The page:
Guest poem sent in by K J Lee
(Poem #1390) The Salutation
These little Limbs, These Eys and Hands which here I find, This panting Heart wherwith my Life begins; Where have ye been? Behind What Curtain were ye from me hid so long! Where was, in what Abyss, my new-made Tongue? When silent I So many thousand thousand Years Beneath the Dust did in a Chaos ly, How could I Smiles, or Tears, Or Lips, or Hands, or Eys, or Ears perceiv? Welcom ye Treasures which I now receiv. I that so long Was Nothing from Eternity, Did little think such Joys as Ear and Tongue To celebrat or see: Such Sounds to hear, such Hands to feel, such Feet, Beneath the Skies, on such a Ground to meet. New burnisht Joys! Which finest Gold and Pearl excell! Such sacred Treasures are the Limbs of Boys In which a Soul doth dwell: Their organized Joints and azure Veins More Wealth include than all the World contains. From Dust I rise And out of Nothing now awake; These brighter Regions which salute mine Eys A Gift from God I take: The Earth, the Seas, the Light, the lofty Skies, The Sun and Stars are mine; if these I prize. A Stranger here, Strange things doth meet, strange Glory see, Strange Treasures lodg'd in this fair World appear, Strange all and New to me: But that they mine should be who Nothing was, That Strangest is of all; yet brought to pass.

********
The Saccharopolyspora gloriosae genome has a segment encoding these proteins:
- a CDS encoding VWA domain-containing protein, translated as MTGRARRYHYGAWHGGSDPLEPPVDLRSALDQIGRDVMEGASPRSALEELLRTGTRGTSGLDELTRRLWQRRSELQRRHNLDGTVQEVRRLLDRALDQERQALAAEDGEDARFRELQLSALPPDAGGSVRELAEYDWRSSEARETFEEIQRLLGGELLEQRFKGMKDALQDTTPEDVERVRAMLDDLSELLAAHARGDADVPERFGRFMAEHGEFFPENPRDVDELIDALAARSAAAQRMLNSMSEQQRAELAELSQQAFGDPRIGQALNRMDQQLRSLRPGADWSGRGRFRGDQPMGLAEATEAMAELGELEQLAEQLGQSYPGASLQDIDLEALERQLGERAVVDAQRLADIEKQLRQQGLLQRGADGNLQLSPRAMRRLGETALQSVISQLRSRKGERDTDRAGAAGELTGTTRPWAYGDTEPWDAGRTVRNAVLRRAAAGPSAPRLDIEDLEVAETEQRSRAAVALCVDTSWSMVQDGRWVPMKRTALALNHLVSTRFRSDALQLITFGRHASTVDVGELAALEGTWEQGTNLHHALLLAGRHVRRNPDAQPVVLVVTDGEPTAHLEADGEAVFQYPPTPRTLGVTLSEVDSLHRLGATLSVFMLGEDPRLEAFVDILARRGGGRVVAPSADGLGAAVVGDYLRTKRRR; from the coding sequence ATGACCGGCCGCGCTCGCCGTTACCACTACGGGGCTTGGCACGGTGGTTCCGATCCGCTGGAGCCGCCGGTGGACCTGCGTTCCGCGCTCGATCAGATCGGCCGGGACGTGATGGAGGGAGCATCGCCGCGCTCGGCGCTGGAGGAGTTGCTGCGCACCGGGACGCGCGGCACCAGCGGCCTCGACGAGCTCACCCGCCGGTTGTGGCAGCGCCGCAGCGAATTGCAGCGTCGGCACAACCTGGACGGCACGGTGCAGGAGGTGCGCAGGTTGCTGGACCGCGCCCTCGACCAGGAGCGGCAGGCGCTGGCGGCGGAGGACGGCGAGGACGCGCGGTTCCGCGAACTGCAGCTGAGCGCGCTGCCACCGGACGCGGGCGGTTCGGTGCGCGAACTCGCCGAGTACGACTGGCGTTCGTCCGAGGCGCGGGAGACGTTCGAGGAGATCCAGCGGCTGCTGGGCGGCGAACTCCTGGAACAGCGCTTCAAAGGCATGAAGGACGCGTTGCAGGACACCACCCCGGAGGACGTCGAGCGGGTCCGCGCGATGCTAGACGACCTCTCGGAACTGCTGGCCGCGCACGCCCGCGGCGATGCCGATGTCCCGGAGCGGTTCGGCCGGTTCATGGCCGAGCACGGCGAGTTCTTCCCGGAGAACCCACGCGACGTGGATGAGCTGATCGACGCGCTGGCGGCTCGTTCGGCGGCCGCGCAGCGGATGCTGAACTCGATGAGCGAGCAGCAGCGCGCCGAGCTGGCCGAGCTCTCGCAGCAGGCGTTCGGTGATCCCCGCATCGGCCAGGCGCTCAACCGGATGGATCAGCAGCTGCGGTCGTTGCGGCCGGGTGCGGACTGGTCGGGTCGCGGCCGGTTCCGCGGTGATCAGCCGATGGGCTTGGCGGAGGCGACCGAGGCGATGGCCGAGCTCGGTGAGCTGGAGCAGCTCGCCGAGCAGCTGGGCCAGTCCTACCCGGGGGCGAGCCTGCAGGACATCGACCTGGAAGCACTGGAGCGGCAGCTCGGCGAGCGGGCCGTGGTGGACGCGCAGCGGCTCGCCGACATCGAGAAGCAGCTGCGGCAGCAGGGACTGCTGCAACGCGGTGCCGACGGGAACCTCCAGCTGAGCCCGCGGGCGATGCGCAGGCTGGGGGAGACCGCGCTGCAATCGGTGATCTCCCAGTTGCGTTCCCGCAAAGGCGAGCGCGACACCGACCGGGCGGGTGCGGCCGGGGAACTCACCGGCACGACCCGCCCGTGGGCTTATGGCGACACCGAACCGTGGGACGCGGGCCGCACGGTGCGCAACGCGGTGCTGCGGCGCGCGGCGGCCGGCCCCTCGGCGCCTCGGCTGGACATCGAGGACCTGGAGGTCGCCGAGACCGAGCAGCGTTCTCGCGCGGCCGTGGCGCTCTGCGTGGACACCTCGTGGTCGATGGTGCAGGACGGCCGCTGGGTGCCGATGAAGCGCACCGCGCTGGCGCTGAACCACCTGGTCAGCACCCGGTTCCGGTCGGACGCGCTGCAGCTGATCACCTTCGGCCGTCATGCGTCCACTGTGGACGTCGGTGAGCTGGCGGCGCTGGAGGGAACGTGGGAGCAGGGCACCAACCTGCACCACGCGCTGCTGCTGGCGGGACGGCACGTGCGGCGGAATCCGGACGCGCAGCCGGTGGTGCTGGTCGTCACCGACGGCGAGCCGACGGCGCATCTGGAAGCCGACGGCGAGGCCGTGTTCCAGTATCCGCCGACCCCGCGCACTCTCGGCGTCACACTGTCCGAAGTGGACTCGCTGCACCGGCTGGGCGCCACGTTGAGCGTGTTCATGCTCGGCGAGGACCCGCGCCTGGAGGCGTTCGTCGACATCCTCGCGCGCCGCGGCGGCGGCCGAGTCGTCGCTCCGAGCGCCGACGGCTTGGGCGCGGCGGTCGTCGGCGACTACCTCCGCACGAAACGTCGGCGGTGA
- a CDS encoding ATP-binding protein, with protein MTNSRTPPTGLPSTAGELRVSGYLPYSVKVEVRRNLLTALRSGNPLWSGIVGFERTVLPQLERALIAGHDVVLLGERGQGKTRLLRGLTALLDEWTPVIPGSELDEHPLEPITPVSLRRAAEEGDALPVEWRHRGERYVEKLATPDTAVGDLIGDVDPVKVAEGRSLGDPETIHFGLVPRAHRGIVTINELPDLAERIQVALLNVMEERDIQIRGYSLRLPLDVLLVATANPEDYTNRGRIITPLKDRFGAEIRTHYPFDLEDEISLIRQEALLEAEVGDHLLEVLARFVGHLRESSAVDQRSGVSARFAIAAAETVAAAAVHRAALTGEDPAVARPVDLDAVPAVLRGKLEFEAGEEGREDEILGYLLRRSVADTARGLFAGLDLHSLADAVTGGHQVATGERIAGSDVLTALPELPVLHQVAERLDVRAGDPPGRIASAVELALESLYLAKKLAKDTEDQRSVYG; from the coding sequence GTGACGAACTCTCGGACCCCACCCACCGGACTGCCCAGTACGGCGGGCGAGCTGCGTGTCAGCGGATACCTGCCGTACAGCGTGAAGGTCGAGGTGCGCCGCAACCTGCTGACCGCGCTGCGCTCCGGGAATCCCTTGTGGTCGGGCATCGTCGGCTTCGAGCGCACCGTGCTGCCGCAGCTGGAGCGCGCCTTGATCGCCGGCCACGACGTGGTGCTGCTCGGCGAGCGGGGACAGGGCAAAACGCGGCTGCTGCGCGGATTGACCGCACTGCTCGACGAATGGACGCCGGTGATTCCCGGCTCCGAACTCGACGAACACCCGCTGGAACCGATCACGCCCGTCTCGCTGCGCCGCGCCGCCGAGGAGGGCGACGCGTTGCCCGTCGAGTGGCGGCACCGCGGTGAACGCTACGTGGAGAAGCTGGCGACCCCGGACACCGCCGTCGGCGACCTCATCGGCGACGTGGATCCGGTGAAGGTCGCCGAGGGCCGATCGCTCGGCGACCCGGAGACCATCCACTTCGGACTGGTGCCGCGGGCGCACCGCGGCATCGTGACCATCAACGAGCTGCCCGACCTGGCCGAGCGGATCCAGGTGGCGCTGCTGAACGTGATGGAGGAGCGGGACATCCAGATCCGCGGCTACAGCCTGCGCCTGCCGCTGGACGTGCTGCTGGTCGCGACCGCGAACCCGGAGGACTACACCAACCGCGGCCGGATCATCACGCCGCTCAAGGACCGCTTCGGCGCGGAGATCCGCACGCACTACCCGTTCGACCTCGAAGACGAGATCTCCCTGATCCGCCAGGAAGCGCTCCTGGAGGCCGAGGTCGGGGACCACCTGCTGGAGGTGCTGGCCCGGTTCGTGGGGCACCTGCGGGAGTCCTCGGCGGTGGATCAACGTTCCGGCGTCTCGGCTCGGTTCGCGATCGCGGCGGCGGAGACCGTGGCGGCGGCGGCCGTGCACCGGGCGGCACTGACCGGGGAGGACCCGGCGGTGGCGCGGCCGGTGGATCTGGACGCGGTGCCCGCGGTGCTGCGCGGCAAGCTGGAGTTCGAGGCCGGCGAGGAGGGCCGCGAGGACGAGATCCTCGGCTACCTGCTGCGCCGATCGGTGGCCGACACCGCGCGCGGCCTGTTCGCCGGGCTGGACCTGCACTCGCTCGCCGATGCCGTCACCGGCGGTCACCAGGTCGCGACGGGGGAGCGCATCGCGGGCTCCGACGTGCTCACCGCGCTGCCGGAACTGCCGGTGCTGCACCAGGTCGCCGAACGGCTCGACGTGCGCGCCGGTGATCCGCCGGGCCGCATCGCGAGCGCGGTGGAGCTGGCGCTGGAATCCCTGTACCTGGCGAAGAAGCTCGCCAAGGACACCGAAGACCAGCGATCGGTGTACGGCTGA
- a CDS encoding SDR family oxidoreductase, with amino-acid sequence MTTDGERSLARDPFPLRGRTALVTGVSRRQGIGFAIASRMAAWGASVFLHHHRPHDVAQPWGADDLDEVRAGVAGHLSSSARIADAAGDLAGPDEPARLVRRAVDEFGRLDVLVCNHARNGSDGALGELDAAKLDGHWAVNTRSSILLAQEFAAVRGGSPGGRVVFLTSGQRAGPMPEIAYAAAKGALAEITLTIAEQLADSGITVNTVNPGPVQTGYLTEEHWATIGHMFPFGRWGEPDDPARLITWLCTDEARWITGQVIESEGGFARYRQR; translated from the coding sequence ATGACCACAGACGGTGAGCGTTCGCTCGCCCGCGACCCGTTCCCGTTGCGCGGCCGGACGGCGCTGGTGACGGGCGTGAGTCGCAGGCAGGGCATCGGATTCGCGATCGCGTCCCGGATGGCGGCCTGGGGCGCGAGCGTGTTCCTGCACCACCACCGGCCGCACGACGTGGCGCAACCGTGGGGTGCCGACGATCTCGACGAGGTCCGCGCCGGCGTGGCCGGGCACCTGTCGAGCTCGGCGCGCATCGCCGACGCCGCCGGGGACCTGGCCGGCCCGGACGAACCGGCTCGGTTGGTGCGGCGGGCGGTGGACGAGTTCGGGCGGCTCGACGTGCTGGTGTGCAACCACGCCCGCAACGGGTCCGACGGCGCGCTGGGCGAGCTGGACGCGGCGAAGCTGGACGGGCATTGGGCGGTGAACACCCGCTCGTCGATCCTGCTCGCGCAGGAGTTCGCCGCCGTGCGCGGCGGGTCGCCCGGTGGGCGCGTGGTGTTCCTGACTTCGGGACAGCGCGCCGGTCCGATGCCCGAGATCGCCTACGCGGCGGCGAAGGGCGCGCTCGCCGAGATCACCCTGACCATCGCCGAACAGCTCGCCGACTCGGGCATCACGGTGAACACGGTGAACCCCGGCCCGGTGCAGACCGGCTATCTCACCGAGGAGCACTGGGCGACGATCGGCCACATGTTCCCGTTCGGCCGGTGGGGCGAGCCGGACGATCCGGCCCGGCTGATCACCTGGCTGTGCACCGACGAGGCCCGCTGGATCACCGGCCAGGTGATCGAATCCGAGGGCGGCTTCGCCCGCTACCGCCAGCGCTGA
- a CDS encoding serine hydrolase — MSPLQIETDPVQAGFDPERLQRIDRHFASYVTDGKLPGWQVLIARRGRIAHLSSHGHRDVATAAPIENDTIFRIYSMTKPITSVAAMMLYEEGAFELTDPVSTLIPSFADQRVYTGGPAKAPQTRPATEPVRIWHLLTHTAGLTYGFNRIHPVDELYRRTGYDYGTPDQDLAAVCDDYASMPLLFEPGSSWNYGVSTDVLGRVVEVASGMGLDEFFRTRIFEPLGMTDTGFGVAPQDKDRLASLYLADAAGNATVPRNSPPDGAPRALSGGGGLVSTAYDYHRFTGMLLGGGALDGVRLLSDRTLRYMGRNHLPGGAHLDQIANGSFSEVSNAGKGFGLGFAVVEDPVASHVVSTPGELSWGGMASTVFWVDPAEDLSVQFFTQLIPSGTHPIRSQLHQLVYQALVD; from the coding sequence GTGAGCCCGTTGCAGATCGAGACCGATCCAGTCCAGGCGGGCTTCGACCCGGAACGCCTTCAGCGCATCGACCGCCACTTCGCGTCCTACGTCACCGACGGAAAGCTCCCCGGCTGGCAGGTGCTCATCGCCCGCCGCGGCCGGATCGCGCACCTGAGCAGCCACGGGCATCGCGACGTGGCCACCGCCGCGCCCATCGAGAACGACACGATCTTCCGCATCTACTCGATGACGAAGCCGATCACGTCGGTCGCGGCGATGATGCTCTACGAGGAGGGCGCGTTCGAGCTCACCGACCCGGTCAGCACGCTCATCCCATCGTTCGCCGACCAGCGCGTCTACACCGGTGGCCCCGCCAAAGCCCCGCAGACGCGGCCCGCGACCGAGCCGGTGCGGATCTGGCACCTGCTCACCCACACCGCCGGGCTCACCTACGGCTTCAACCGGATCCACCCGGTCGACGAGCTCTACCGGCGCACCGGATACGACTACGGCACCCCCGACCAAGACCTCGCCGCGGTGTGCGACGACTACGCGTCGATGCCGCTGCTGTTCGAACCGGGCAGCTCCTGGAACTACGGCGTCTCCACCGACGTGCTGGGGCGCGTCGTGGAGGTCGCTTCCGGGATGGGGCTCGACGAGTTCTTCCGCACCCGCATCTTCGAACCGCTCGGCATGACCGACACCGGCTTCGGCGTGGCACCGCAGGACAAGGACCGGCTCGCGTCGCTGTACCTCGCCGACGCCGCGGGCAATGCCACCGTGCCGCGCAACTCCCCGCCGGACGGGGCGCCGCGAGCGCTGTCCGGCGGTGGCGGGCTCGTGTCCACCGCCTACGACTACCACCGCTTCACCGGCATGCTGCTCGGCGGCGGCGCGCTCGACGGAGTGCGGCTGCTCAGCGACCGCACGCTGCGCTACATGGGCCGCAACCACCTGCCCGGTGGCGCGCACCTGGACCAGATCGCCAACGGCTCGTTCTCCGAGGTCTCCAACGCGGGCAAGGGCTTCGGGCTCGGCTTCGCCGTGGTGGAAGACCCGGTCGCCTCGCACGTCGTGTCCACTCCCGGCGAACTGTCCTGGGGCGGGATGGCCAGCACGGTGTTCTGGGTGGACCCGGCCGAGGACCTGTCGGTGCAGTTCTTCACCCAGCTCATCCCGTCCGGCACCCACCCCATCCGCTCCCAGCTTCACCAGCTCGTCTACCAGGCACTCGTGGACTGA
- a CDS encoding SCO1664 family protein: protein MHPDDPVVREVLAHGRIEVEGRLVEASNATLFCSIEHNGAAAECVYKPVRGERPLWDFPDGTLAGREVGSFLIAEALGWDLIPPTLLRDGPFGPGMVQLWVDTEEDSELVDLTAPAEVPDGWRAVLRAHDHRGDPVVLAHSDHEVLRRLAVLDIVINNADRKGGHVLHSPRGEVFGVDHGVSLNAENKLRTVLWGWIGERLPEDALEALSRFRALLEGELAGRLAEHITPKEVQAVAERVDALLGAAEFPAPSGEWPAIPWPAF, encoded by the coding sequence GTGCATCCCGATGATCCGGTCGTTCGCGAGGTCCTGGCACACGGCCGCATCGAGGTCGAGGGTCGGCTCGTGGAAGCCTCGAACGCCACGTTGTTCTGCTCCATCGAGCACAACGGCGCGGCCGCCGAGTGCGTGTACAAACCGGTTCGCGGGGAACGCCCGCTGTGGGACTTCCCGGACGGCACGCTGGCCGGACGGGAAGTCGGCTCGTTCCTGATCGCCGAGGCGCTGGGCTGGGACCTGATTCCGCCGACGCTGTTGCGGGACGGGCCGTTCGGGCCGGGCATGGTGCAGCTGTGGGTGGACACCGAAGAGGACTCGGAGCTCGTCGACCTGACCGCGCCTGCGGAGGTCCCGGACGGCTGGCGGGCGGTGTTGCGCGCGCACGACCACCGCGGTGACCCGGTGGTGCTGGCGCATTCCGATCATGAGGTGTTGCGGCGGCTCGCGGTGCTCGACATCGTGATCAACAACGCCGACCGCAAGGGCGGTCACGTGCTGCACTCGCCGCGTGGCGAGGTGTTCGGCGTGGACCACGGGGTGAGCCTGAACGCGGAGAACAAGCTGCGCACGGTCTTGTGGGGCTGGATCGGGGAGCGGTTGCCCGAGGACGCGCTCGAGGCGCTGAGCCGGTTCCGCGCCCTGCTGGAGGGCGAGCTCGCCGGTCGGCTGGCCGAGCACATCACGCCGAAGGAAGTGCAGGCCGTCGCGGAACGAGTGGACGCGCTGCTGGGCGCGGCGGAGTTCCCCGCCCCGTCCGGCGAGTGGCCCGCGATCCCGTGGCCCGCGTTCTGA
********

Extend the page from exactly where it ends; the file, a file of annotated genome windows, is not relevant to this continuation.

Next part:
Nobody does the joy of being more than Traherne. Almost all his poems are to do with the miracle of existence, the wonder of our universe, and the sheer extraordinariness of ordinary things. This particular poem never fails to make me grateful to be alive, not just for all the things Traherne mentions, but also the near perfection of this poem, with its changing rhythms which delay then resolve the rhymes. At the risk of being over-analytical with such a passionate piece of verse, I particularly like the second stanza: ears alliterates with eyes and rhymes with tears, and many a lesser poet would have left it there to end the line, but Traherne makes the 4th line a pentameter - perceive! which then chimes nicely with the last line, also a pentameter with the same rhyme. This is wisdom and flawless poetry - Traherne is saying that the world we live in is not a trifle, but a subject for solemn amazement, and deserves nothing less. With regard to Traherne's poetry, we are doubly-blessed, because this and other beautiful poems by him have been set to music in another great work, the "Dies Natalis" by Gerald Finzi (1901-1956). Finzi is little-known outside the United Kingdom, but his settings of English verse, particularly Shakespeare and Hardy, are glorious and well-loved. Regards Kuan [Biography] Thomas Traherne, was born in Hereford, near the Welsh border, in 1637, and died in 1674. A biography can be found at http://www.bartleby.com/65/tr/Traherne.html